Being A Nobody

We’re having another of those wee small hours of the morning snowfalls as I write this. Poco came in a few moments ago with something he just had to talk about right then and he woke me up to discuss it. When I reached over to pet him, hoping he’d go back to sleep, my hand ran through wet fur which meant he’d already checked out the weather and found either rain or snow out there in the beyond. Grumbling to myself, I got up to check.

Pure white flakes, quietly dropping straight down through the beams from the porch light. Pretty mellow thing to see, even at one a.m. .

My most profound experiences with snow came when I lived in the UP of Michigan. Snowfalls there were gorgeous things, usually windless, and amazing to behold. The only drawback was that one snowfall could literally go on for days. That meant that even as you stared in wonder at how lovely weather could be, your delight was marred by knowing that someone (you) was going to eventually have to go out and dig pathways through that stuff in order to escape to the larger world.

It also meant that when you answered a three a.m. call and made a trip down the hill to the hospital you might not be able to get back home when you had dealt with the problem. Because the snowplows only went out in the morning … one time … and you were on your own after that until the next day. There weren’t enough dollars in the local treasuries to cover plowing snow all day long.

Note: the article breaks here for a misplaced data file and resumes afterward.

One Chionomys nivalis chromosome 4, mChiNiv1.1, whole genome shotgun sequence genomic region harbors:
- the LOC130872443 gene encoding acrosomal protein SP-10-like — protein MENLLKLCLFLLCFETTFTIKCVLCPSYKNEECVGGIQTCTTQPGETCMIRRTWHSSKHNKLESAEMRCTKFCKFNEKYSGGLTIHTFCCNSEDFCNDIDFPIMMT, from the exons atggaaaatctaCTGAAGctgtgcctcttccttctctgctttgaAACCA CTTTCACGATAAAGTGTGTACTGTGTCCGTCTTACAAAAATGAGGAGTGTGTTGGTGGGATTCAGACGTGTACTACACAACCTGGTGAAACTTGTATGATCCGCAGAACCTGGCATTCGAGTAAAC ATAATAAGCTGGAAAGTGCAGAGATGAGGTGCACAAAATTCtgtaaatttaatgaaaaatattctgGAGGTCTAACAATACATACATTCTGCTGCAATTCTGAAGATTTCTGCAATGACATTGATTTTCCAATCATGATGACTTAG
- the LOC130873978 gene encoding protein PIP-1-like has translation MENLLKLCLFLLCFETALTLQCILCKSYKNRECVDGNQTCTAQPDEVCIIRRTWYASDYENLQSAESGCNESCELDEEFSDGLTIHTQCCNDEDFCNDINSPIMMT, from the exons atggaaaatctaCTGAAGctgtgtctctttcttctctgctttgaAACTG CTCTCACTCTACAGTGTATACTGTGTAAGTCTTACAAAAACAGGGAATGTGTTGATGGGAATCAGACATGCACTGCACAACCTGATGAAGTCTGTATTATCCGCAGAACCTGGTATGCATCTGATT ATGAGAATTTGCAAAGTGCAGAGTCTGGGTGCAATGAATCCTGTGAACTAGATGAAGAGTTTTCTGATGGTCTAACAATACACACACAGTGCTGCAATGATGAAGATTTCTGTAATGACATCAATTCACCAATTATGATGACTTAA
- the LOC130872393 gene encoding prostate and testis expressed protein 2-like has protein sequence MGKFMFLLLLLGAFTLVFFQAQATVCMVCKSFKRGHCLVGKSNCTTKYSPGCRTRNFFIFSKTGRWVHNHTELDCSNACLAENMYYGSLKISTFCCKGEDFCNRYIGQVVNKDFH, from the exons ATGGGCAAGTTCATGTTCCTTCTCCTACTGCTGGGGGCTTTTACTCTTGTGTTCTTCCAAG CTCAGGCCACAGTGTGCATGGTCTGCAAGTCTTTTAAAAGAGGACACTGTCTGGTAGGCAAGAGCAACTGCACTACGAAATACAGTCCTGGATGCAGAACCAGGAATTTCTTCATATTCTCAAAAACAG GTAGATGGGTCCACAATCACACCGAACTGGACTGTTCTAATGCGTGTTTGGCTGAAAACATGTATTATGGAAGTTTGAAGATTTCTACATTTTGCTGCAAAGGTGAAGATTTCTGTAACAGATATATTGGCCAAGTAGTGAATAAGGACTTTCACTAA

The most snow our family saw in the UP was the year that the record was broken. Three hundred and sixty inches that year. By February the only thing you could see from the windows of our one-story house was piled-up precipitation, front and back. Even our snow blower was overwhelmed … where do you blow it to when you are in a narrow canyon that is seven feet high?

But this morning I can watch without worry. When daylight comes I will scrape away the couple of inches that have fallen, the sun will melt away whatever I miss, and life will go on without all that drama.

These few photos below are not mine, but they do show something of the flavor of the area in winter. For some reason during those UP years, I never felt like taking pictures of the stuff. Probably hivernal depression.

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50 Words for Snow, by Kate Bush

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Granddaughter Elsa shared with me a couple of restaurant reviews to brighten my morning. She is well acquainted with my dry and occasionally twisted sense of humor, as well as my delight whenever I run across particularly heartwarming examples of human quirks and oddnesses. She found two restaurant reviews that dealt with the Cracker Barrel chain.

What is great about both of these is the sort of detail that you might expect in a review of a Michelin three-star establishment. Only here it is applied to a chain that has no stars at all.

I have always loved Cracker Barrel, even since I was a kid. I even happily worked there for several vears and in two different states. But since founder Sam Evans passed away they have been declining and this visit was better than some but still not up to the quality Cracker Barrel standards. I will start with the positive.

First our server was very nice and she kept my tea filled. My husband’s coffee was kept filled and warm as well. The biscuits were like delicious pillows. It’s been a while since I have had them that good. I liked that even after sitting on the table for awhile the gravy and grits didn’t turn thick like paste. Okay now for the not so good parts. When we first walked in even though they were not busy nor was the dining room full by any means but the hostess seemed to be moving in slow motion. We asked for a kids menu and were given 2 but no cravons.